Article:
- Parents support public investments in early childhood education and services. Nearly all parents of young children (96 percent) say they support investing more public funds in expanding access to quality, affordable child care and preschool for families with young children in the state, including well over a majority (65 percent) who say they strongly support greater investment (a four-point increase since April). Additionally, 90 percent of parents also say California should be doing more to ensure infants and toddlers in California are healthy and developmentally on track at birth and throughout childhood.
As elected officials look to understand and mitigate the sizable negative impact of the COVID-19 pandemic on California’s families, ETW urges Governor Newsom and the legislature to:
- Invest in a powerful and sustained multi-year, multi-billion dollar investment to stabilize and reimagine California’s critical early care and education system to better serve families, including equitable access to affordable high-quality programs and waiving of family fees through the pandemic for families receiving subsidized care.
- Provide bold state investments that strengthen and expand support for early educators, including raising reimbursement rates; offering flexible stipends to cover COVID-related costs; and providing targeted professional development on trauma-informed care, working with dual language learners (DLLs), and anti-bias practices.
- Create whole-family wellness hubs in our most under-resourced communities that connect families to social supports such as housing, health care, legal services, and education. Streamline enrollment across public benefits programs to make it easier for families to enroll in programs and quickly access health, food, housing, and other supports.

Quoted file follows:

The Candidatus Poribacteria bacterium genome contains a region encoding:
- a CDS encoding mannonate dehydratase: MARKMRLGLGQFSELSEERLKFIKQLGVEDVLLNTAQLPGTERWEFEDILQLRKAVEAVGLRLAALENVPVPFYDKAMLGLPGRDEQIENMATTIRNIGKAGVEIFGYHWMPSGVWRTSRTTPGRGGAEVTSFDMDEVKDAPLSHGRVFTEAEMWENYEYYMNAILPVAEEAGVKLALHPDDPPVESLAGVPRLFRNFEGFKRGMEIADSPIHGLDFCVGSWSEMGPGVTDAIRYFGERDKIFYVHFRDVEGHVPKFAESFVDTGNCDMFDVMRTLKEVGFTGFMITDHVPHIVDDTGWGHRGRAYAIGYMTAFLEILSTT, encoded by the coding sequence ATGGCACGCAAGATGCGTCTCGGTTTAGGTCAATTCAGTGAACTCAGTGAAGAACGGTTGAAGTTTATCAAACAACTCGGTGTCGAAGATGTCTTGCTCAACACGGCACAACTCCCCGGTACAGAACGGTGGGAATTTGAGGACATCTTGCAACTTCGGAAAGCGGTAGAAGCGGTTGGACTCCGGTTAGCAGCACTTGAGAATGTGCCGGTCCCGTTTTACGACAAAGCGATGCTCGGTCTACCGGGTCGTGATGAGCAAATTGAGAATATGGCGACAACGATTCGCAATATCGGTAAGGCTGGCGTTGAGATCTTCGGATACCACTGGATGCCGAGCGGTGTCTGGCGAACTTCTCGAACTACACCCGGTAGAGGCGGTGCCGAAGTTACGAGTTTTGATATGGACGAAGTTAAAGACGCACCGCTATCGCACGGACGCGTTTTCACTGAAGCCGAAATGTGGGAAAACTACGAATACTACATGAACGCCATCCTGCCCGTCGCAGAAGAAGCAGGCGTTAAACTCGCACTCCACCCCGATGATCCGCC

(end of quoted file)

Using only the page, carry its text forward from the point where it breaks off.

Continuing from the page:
- Track long-term changes in equitable opportunities and outcomes, particularly for vulnerable students, by maintaining the Cradle-to-Career Data System.
- Establish a process to identify DLLs in early childhood education to support quality early learning that builds on the linguistic skills and needs of all children.
- Provide opportunities for young children to develop their home language as they acquire English by expanding dual language and other bilingual programs in the early years, ensuring that DLLs are prioritized for enrollment in these programs.
- Expand high-quality preschool programs to serve all four-year-olds in order to provide them with a critical foundation and better prepare them for kindergarten and beyond.
- Increase investment in food and other public benefits programs available to all families regardless of their immigration status.